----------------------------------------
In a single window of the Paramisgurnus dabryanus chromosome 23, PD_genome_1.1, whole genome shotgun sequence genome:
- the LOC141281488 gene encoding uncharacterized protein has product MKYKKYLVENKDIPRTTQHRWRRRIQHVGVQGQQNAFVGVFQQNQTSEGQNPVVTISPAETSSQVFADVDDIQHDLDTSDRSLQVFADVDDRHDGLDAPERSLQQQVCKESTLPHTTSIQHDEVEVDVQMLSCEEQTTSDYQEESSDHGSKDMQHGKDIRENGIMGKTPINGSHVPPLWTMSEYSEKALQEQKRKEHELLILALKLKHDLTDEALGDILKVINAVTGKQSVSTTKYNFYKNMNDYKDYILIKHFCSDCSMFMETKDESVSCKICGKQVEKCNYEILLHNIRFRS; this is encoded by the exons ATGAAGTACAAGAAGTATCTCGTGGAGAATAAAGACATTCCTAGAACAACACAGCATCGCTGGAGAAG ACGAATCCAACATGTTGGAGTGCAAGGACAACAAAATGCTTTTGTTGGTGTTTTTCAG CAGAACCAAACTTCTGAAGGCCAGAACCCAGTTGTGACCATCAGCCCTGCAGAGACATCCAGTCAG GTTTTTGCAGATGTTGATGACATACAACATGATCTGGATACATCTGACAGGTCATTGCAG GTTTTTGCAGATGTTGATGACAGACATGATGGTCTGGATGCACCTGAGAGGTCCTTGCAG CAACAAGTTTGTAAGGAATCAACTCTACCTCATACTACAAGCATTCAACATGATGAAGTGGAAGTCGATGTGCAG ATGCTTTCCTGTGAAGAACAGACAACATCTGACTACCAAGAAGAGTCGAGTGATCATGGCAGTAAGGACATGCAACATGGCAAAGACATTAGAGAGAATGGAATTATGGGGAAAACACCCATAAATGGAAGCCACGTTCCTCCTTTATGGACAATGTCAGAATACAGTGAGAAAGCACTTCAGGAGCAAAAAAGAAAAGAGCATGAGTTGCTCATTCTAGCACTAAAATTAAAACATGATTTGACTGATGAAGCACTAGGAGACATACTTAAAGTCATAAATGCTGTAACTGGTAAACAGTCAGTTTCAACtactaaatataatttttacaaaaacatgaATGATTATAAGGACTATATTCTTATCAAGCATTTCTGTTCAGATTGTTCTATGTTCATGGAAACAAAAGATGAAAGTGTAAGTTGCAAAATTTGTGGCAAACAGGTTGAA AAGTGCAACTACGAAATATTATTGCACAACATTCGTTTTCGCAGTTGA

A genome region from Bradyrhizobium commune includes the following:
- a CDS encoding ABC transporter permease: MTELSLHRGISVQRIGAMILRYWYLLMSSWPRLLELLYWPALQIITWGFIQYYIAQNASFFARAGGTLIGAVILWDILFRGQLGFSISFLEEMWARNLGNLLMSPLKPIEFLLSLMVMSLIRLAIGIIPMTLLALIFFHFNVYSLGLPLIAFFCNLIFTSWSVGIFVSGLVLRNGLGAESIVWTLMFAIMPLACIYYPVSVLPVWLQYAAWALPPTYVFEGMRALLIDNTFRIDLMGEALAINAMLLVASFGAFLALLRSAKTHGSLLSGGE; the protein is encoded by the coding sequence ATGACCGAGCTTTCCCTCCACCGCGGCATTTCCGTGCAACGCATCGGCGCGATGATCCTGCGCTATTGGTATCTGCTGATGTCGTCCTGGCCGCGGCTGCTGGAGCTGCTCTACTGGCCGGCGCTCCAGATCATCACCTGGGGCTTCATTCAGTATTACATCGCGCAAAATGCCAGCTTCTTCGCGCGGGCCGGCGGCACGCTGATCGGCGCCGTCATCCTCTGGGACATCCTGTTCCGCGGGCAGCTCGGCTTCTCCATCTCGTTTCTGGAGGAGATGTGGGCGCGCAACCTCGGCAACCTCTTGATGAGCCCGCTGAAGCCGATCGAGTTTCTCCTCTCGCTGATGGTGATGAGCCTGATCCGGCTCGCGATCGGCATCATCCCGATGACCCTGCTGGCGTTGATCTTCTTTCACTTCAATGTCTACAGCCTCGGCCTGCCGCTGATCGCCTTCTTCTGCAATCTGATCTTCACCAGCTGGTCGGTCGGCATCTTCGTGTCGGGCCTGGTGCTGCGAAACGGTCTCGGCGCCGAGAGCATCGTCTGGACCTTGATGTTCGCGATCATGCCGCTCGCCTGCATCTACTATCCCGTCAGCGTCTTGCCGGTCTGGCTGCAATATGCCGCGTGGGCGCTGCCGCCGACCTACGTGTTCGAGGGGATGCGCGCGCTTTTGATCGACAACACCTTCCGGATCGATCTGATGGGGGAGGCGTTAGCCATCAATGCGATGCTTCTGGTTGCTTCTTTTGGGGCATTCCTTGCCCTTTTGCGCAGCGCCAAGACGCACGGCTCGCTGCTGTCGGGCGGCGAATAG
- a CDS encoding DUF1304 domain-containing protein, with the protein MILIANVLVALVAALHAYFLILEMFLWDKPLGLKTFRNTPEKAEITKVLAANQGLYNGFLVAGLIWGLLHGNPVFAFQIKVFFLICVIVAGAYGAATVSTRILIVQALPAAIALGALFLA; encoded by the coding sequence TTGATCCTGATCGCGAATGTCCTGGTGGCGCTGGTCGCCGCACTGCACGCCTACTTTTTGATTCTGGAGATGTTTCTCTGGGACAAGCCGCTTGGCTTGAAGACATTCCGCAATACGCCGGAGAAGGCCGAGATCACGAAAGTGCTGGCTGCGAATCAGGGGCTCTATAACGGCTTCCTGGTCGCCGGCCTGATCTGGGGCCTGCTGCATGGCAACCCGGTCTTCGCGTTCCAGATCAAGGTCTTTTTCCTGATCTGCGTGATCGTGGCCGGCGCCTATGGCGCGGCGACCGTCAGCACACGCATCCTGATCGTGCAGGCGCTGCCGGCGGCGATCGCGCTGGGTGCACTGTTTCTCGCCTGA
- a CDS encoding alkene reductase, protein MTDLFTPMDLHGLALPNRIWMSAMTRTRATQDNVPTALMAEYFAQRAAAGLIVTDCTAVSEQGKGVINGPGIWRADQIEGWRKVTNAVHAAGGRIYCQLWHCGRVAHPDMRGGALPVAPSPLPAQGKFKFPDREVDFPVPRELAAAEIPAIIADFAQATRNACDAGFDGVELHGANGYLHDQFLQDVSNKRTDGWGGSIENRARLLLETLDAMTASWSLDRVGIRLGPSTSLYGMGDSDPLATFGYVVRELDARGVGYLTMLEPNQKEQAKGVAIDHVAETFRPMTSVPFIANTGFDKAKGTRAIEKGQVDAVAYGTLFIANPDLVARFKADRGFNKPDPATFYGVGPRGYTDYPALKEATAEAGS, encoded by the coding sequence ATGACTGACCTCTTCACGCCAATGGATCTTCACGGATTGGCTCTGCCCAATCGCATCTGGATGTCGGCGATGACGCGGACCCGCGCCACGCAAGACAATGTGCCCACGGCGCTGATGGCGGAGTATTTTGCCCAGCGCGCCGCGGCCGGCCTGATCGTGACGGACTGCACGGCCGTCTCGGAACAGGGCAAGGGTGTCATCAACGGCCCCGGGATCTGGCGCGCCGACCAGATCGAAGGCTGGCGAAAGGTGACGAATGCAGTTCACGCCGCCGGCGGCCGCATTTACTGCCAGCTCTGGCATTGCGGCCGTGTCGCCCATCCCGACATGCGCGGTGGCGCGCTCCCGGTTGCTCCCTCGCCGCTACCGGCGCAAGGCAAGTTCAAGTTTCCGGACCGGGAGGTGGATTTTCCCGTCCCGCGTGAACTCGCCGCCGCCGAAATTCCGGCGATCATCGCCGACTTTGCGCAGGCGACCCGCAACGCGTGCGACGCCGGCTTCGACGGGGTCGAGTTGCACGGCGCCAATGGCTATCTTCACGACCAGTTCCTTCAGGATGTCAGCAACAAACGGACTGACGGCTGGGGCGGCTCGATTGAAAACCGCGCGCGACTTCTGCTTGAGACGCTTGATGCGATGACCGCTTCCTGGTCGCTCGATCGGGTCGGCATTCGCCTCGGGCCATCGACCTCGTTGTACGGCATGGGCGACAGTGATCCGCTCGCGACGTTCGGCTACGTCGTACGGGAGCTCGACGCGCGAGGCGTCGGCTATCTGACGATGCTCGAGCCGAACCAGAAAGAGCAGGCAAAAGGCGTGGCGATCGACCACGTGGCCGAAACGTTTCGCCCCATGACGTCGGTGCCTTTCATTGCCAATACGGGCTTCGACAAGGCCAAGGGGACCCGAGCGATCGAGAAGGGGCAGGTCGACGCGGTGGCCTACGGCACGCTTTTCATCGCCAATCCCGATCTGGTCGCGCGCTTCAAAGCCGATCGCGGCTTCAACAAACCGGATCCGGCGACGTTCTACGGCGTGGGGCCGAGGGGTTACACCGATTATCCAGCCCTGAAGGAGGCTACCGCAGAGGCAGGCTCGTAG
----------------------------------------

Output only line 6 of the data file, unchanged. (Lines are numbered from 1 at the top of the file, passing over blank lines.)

- a CDS encoding alkene reductase, protein MTDLFTPMDLHGLALPNRIWMSAMTRTRATQDNVPTALMAEYFAQRAAAGLIVTDCTAVSEQGKGVINGPGIWRADQIEGWRKVTNAVHAAGGRIYCQLWHCGRVAHPDMRGGALPVAPSPLPAQGKFKFPDREVDFPVPRELAAAEIPAIIADFAQATRNACDAGFDGVELHGANGYLHDQFLQDVSNKRTDGWGGSIENRARLLLETLDAMTASWSLDRVGIRLGPSTSLYGMGDSDPLATFGYVVRELDARGVGYLTMLEPNQKEQAKGVAIDHVAETFRPMTSVPFIANTGFDKAKGTRAIEKGQVDAVAYGTLFIANPDLVARFKADRGFNKPDPATFYGVGPRGYTDYPALKEATAEAGS, encoded by the coding sequence ATGACTGACCTCTTCACGCCAATGGATCTTCACGGATTGGCTCTGCCCAATCGCATCTGGATGTCGGCGATGACGCGGACCCGCGCCACGCAAGACAATGTGCCCACGGCGCTGATGGCGGAGTATTTTGCCCAGCGCGCCGCGGCCGGCCTGATCGTGACGGACTGCACGGCCGTCTCGGAACAGGGCAAGGGTGTCATCAACGGCCCCGGGATCTGGCGCGCCGACCAGATCGAAGGCTGGCGAAAGGTGACGAATGCAGTTCACGCCGCCGGCGGCCGCATTTACTGCCAGCTCTGGCATTGCGGCCGTGTCGCCCATCCCGACATGCGCGGTGGCGCGCTCCCGGTTGCTCCCTCGCCGCTACCGGCGCAAGGCAAGTTCAAGTTTCCGGACCGGGAGGTGGATTTTCCCGTCCCGCGTGAACTCGCCGCCGCCGAAATTCCGGCGATCATCGCCGACTTTGCGCAGGCGACCCGCAACGCGTGCGACGCCGGCTTCGACGGGGTCGAGTTGCACGGCGCCAATGGCTATCTTCACGACCAGTTCCTTCAGGATGTCAGCAACAAACGGACTGACGGCTGGGGCGGCTCGATTGAAAACCGCGCGCGACTTCTGCTTGAGACGCTTGATGCGATGACCGCTTCCTGGTCGCTCGATCGGGTCGGCATTCGCCTCGGGCCATCGACCTCGTTGTACGGCATGGGCGACAGTGATCCGCTCGCGACGTTCGGCTACGTCGTACGGGAGCTCGACGCGCGAGGCGTCGGCTATCTGACGATGCTCGAGCCGAACCAGAAAGAGCAGGCAAAAGGCGTGGCGATCGACCACGTGGCCGAAACGTTTCGCCCCATGACGTCGGTGCCTTTCATTGCCAATACGGGCTTCGACAAGGCCAAGGGGACCCGAGCGATCGAGAAGGGGCAGGTCGACGCGGTGGCCTACGGCACGCTTTTCATCGCCAATCCCGATCTGGTCGCGCGCTTCAAAGCCGATCGCGGCTTCAACAAACCGGATCCGGCGACGTTCTACGGCGTGGGGCCGAGGGGTTACACCGATTATCCAGCCCTGAAGGAGGCTACCGCAGAGGCAGGCTCGTAG